Above: An old 1920s photo shows members of the public standing on the steps, watching the photographer with his cumbersome camera, probably mounted on a sturdy tripod, taking a picture of the stairs. It should be remembered he was standing on the shore.
On the west side of Cannon Street Station is a narrow street called Cousin Lane. It is the southern continuation of the street called Walbrook. Many people believe that the River Walbrook flowed on the line of these two streets. That is not quite true because the old course of the stream was about 100 yards further west.
At the southern end of Cousin Lane is one of the very few remaining water-stairs which, in olden times, allowed free access to the shore. When the river was high enough, people boarded wherries to be rowed by a waterman across the river from stairs such as these.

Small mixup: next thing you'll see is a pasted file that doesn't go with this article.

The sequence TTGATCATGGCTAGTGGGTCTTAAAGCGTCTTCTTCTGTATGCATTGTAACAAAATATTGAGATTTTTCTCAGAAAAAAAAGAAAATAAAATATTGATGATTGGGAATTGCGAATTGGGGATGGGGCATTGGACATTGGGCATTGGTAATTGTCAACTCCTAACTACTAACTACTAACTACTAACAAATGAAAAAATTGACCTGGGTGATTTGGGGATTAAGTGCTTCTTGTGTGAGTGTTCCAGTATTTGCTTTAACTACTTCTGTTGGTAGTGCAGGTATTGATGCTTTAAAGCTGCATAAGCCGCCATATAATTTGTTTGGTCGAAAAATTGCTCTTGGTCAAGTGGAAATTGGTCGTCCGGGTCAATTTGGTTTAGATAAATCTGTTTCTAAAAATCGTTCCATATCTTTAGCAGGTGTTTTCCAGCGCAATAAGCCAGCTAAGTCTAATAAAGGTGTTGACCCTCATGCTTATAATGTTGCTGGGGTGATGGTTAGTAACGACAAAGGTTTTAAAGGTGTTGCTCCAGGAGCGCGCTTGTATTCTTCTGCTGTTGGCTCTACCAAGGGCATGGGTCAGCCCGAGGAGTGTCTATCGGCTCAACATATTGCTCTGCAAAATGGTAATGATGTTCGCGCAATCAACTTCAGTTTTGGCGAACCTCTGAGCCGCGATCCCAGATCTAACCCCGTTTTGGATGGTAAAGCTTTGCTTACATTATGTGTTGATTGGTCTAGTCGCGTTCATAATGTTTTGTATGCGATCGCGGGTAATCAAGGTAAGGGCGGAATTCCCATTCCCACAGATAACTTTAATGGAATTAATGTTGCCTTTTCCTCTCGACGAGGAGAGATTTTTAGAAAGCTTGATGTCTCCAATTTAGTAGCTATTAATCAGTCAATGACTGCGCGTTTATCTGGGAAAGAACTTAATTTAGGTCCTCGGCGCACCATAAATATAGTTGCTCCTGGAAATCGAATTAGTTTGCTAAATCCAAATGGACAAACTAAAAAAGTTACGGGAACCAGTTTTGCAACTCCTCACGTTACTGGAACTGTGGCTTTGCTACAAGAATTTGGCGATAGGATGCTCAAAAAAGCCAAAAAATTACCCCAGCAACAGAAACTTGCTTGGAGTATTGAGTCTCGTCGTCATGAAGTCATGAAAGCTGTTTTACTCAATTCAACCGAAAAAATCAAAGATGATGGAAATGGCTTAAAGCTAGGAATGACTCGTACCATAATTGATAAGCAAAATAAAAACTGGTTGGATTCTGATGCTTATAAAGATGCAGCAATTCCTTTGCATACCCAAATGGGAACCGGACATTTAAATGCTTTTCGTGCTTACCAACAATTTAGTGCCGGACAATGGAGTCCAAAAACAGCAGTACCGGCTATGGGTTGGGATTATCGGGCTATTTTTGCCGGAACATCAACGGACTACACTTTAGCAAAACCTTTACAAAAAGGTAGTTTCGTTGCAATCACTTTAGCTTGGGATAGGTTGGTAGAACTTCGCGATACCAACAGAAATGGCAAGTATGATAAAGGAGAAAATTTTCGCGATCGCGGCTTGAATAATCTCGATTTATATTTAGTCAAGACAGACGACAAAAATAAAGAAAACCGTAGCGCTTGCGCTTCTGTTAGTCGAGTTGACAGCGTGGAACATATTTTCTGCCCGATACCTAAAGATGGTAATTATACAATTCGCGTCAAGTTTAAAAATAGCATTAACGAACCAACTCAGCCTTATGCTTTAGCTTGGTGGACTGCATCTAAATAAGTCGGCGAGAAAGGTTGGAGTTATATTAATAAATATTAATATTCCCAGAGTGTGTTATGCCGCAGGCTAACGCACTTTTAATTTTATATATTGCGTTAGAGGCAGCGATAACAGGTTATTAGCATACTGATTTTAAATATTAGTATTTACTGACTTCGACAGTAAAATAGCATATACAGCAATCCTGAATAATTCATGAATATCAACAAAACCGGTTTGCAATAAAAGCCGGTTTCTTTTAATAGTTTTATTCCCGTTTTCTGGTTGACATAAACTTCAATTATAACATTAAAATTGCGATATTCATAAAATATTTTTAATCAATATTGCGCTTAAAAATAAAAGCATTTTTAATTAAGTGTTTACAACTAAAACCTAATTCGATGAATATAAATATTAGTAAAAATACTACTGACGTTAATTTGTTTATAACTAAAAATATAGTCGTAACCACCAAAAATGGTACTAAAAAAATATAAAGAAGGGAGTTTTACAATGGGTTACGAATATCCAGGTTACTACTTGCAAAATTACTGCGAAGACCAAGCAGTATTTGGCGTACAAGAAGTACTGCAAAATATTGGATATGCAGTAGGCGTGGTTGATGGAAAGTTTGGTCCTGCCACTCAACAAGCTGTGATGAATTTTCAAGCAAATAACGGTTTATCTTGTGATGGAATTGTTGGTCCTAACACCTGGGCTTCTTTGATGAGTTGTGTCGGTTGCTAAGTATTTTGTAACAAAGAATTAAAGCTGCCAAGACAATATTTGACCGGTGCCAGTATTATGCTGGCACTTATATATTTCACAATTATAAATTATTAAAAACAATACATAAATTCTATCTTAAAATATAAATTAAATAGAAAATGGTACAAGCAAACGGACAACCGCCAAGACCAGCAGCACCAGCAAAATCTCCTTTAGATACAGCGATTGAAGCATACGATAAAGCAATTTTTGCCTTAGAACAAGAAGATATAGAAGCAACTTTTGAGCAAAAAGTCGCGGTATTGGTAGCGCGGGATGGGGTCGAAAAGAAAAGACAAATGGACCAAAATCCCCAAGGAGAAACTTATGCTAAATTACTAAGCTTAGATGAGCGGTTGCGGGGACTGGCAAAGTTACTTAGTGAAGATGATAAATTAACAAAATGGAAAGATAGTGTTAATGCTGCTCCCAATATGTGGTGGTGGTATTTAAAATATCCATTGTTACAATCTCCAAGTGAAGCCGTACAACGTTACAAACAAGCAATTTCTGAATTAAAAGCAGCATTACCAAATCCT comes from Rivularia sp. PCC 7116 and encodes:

The four huge timber posts – two embedded into the hard surface of the Thames on each side of the stairs – are seldom seen these days. They were to prevent vessels like barges, that were moored in the Thames, from crashing into the stairs and damaging the woodwork.
These are one of the very few water stairs that remain today along the shoreline of the City of London. The view is not quite like the one above but very little has changed in what is now almost 100 years!